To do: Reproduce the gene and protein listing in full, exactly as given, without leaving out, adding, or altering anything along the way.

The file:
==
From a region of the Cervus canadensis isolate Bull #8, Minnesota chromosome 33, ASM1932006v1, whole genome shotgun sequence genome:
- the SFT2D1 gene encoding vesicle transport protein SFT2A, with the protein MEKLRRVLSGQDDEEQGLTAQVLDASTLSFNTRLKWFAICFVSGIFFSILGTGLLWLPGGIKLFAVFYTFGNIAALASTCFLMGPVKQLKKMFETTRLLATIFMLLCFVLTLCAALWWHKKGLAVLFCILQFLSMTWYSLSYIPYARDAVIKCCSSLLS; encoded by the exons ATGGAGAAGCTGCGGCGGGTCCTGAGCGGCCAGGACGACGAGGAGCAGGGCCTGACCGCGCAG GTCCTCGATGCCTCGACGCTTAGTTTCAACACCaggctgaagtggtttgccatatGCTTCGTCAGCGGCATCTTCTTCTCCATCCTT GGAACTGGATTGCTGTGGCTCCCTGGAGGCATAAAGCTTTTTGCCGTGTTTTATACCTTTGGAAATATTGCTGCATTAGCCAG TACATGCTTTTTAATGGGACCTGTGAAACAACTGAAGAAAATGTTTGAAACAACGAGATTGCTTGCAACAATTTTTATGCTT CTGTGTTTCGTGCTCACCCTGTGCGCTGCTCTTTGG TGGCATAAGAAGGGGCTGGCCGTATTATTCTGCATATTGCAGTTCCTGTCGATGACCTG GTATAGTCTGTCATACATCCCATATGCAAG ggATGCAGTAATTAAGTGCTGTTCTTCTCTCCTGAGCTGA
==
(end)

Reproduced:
From a region of the Cervus canadensis isolate Bull #8, Minnesota chromosome 33, ASM1932006v1, whole genome shotgun sequence genome:
- the SFT2D1 gene encoding vesicle transport protein SFT2A, with the protein MEKLRRVLSGQDDEEQGLTAQVLDASTLSFNTRLKWFAICFVSGIFFSILGTGLLWLPGGIKLFAVFYTFGNIAALASTCFLMGPVKQLKKMFETTRLLATIFMLLCFVLTLCAALWWHKKGLAVLFCILQFLSMTWYSLSYIPYARDAVIKCCSSLLS; encoded by the exons ATGGAGAAGCTGCGGCGGGTCCTGAGCGGCCAGGACGACGAGGAGCAGGGCCTGACCGCGCAG GTCCTCGATGCCTCGACGCTTAGTTTCAACACCaggctgaagtggtttgccatatGCTTCGTCAGCGGCATCTTCTTCTCCATCCTT GGAACTGGATTGCTGTGGCTCCCTGGAGGCATAAAGCTTTTTGCCGTGTTTTATACCTTTGGAAATATTGCTGCATTAGCCAG TACATGCTTTTTAATGGGACCTGTGAAACAACTGAAGAAAATGTTTGAAACAACGAGATTGCTTGCAACAATTTTTATGCTT CTGTGTTTCGTGCTCACCCTGTGCGCTGCTCTTTGG TGGCATAAGAAGGGGCTGGCCGTATTATTCTGCATATTGCAGTTCCTGTCGATGACCTG GTATAGTCTGTCATACATCCCATATGCAAG ggATGCAGTAATTAAGTGCTGTTCTTCTCTCCTGAGCTGA